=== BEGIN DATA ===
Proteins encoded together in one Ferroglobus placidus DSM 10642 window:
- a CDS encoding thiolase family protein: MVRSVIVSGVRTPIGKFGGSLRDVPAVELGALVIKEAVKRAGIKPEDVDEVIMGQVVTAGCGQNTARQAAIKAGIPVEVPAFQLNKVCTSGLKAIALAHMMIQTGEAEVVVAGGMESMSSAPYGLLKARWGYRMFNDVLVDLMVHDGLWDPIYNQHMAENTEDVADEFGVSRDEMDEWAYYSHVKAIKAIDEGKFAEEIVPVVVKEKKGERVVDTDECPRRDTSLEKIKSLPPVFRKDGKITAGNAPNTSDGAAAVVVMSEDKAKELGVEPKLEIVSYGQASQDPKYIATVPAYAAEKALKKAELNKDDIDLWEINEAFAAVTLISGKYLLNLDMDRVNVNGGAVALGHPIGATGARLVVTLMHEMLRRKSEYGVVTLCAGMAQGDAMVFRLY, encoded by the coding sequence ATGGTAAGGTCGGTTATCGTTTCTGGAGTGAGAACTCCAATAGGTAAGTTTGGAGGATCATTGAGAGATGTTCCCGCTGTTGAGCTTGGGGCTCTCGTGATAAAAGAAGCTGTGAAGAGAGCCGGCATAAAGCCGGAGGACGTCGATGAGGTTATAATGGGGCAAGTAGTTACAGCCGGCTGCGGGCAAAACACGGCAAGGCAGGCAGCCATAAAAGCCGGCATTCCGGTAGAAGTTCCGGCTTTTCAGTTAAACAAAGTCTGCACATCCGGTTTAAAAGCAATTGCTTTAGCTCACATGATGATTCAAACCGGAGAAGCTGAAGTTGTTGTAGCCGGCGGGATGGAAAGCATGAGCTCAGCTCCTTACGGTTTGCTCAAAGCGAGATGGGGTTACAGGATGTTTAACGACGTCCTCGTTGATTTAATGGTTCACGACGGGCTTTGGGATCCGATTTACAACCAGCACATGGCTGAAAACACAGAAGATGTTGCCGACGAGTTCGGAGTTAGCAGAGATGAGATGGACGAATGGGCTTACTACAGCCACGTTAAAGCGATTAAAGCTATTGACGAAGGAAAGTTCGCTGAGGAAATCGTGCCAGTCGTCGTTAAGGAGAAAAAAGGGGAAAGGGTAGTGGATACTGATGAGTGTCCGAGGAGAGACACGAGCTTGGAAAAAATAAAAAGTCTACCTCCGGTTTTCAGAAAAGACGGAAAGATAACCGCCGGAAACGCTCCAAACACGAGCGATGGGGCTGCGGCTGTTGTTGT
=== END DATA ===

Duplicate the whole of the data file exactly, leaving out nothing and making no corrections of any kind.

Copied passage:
Proteins encoded together in one Ferroglobus placidus DSM 10642 window:
- a CDS encoding thiolase family protein: MVRSVIVSGVRTPIGKFGGSLRDVPAVELGALVIKEAVKRAGIKPEDVDEVIMGQVVTAGCGQNTARQAAIKAGIPVEVPAFQLNKVCTSGLKAIALAHMMIQTGEAEVVVAGGMESMSSAPYGLLKARWGYRMFNDVLVDLMVHDGLWDPIYNQHMAENTEDVADEFGVSRDEMDEWAYYSHVKAIKAIDEGKFAEEIVPVVVKEKKGERVVDTDECPRRDTSLEKIKSLPPVFRKDGKITAGNAPNTSDGAAAVVVMSEDKAKELGVEPKLEIVSYGQASQDPKYIATVPAYAAEKALKKAELNKDDIDLWEINEAFAAVTLISGKYLLNLDMDRVNVNGGAVALGHPIGATGARLVVTLMHEMLRRKSEYGVVTLCAGMAQGDAMVFRLY, encoded by the coding sequence ATGGTAAGGTCGGTTATCGTTTCTGGAGTGAGAACTCCAATAGGTAAGTTTGGAGGATCATTGAGAGATGTTCCCGCTGTTGAGCTTGGGGCTCTCGTGATAAAAGAAGCTGTGAAGAGAGCCGGCATAAAGCCGGAGGACGTCGATGAGGTTATAATGGGGCAAGTAGTTACAGCCGGCTGCGGGCAAAACACGGCAAGGCAGGCAGCCATAAAAGCCGGCATTCCGGTAGAAGTTCCGGCTTTTCAGTTAAACAAAGTCTGCACATCCGGTTTAAAAGCAATTGCTTTAGCTCACATGATGATTCAAACCGGAGAAGCTGAAGTTGTTGTAGCCGGCGGGATGGAAAGCATGAGCTCAGCTCCTTACGGTTTGCTCAAAGCGAGATGGGGTTACAGGATGTTTAACGACGTCCTCGTTGATTTAATGGTTCACGACGGGCTTTGGGATCCGATTTACAACCAGCACATGGCTGAAAACACAGAAGATGTTGCCGACGAGTTCGGAGTTAGCAGAGATGAGATGGACGAATGGGCTTACTACAGCCACGTTAAAGCGATTAAAGCTATTGACGAAGGAAAGTTCGCTGAGGAAATCGTGCCAGTCGTCGTTAAGGAGAAAAAAGGGGAAAGGGTAGTGGATACTGATGAGTGTCCGAGGAGAGACACGAGCTTGGAAAAAATAAAAAGTCTACCTCCGGTTTTCAGAAAAGACGGAAAGATAACCGCCGGAAACGCTCCAAACACGAGCGATGGGGCTGCGGCTGTTGTTGT